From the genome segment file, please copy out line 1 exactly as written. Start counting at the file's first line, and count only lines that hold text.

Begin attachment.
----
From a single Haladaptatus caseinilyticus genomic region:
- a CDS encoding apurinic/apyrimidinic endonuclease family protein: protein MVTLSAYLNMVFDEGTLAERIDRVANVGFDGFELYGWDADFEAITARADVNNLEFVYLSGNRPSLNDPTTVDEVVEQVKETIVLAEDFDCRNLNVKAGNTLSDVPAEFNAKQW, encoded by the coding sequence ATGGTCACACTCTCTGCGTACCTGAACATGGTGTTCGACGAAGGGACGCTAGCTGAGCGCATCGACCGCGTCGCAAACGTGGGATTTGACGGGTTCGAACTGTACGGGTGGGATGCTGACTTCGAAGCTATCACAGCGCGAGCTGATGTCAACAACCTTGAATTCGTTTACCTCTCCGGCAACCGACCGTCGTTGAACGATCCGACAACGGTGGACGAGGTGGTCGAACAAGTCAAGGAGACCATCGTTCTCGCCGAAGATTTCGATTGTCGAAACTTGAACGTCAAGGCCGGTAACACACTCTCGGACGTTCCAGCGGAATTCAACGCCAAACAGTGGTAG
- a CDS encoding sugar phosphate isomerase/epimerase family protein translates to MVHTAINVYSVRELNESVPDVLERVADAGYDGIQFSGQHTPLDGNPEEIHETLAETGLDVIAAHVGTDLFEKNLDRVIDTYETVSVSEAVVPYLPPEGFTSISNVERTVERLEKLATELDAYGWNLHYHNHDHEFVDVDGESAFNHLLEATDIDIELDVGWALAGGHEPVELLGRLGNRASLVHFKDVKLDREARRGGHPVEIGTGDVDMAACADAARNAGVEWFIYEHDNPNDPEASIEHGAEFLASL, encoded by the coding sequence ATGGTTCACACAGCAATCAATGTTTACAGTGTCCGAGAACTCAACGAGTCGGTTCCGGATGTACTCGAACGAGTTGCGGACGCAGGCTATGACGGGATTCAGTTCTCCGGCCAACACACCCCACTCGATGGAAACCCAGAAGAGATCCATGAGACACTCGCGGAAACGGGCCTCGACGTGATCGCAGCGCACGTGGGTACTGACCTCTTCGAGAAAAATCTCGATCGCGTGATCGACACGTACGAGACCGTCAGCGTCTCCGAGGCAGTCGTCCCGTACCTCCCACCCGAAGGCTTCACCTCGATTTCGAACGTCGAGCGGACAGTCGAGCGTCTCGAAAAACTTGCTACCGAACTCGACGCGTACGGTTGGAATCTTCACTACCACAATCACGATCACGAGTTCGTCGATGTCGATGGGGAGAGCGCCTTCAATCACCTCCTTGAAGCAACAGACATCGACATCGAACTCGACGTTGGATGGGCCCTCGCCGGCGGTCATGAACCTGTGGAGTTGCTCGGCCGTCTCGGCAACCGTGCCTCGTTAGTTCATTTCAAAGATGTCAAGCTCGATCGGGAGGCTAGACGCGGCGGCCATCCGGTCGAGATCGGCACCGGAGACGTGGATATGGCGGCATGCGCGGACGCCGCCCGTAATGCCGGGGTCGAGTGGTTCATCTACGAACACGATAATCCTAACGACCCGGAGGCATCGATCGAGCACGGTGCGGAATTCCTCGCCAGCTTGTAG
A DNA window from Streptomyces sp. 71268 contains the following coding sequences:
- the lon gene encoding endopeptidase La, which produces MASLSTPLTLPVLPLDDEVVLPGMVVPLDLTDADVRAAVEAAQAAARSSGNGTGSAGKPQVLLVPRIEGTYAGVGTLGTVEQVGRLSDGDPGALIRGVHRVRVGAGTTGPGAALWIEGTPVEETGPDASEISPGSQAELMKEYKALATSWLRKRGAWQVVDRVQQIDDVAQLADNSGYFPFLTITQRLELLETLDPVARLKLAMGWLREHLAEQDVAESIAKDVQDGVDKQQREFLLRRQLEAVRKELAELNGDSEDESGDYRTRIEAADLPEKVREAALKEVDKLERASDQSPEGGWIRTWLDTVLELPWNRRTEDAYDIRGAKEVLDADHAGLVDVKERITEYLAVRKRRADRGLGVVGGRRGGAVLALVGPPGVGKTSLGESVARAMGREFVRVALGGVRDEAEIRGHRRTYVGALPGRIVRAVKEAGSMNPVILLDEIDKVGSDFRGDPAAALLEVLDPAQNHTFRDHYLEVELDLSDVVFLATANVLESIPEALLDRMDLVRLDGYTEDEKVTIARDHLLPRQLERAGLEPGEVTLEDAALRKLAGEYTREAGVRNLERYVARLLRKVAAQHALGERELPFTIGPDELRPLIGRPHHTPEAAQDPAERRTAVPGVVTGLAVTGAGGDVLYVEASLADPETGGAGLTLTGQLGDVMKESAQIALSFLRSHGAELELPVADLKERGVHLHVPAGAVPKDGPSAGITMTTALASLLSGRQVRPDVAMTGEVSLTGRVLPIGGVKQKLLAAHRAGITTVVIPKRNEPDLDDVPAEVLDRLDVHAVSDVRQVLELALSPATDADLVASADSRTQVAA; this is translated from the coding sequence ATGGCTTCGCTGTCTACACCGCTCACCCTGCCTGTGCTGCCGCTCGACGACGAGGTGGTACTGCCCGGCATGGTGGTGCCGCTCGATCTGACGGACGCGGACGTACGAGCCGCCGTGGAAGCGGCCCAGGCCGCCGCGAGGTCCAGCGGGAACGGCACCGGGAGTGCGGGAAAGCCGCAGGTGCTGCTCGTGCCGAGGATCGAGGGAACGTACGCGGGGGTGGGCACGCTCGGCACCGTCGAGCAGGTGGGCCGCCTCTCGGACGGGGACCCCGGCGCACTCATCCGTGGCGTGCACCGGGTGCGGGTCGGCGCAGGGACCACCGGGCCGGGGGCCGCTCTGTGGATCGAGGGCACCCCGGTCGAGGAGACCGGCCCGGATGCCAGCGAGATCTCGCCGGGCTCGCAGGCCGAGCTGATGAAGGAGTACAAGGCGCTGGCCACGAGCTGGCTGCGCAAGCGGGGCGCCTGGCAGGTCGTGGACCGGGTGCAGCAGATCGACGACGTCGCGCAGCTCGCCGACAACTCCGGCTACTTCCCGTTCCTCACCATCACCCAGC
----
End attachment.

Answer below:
From a single Haladaptatus caseinilyticus genomic region: